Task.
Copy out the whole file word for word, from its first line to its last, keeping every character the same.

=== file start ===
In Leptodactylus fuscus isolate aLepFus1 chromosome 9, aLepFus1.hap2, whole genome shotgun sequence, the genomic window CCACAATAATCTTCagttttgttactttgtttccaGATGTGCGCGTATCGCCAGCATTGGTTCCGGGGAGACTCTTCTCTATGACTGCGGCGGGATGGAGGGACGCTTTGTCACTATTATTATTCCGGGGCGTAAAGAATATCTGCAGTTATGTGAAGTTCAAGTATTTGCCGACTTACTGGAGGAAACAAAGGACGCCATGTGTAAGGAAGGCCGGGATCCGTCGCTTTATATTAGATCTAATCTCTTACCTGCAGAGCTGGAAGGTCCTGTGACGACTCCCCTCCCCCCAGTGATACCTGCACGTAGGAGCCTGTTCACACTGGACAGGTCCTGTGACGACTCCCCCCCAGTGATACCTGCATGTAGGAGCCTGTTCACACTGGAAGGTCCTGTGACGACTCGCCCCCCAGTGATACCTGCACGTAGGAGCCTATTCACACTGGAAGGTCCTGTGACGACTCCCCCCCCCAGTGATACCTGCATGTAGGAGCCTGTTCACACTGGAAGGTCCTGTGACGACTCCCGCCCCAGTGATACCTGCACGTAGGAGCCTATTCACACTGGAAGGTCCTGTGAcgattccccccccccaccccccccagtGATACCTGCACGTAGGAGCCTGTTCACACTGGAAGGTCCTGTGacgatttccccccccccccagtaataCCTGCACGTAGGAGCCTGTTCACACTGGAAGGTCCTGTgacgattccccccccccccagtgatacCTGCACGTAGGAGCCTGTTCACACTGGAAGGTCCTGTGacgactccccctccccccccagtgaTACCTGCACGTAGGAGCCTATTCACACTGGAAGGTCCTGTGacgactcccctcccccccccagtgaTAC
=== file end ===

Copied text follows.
In Leptodactylus fuscus isolate aLepFus1 chromosome 9, aLepFus1.hap2, whole genome shotgun sequence, the genomic window CCACAATAATCTTCagttttgttactttgtttccaGATGTGCGCGTATCGCCAGCATTGGTTCCGGGGAGACTCTTCTCTATGACTGCGGCGGGATGGAGGGACGCTTTGTCACTATTATTATTCCGGGGCGTAAAGAATATCTGCAGTTATGTGAAGTTCAAGTATTTGCCGACTTACTGGAGGAAACAAAGGACGCCATGTGTAAGGAAGGCCGGGATCCGTCGCTTTATATTAGATCTAATCTCTTACCTGCAGAGCTGGAAGGTCCTGTGACGACTCCCCTCCCCCCAGTGATACCTGCACGTAGGAGCCTGTTCACACTGGACAGGTCCTGTGACGACTCCCCCCCAGTGATACCTGCATGTAGGAGCCTGTTCACACTGGAAGGTCCTGTGACGACTCGCCCCCCAGTGATACCTGCACGTAGGAGCCTATTCACACTGGAAGGTCCTGTGACGACTCCCCCCCCCAGTGATACCTGCATGTAGGAGCCTGTTCACACTGGAAGGTCCTGTGACGACTCCCGCCCCAGTGATACCTGCACGTAGGAGCCTATTCACACTGGAAGGTCCTGTGAcgattccccccccccaccccccccagtGATACCTGCACGTAGGAGCCTGTTCACACTGGAAGGTCCTGTGacgatttccccccccccccagtaataCCTGCACGTAGGAGCCTGTTCACACTGGAAGGTCCTGTgacgattccccccccccccagtgatacCTGCACGTAGGAGCCTGTTCACACTGGAAGGTCCTGTGacgactccccctccccccccagtgaTACCTGCACGTAGGAGCCTATTCACACTGGAAGGTCCTGTGacgactcccctcccccccccagtgaTAC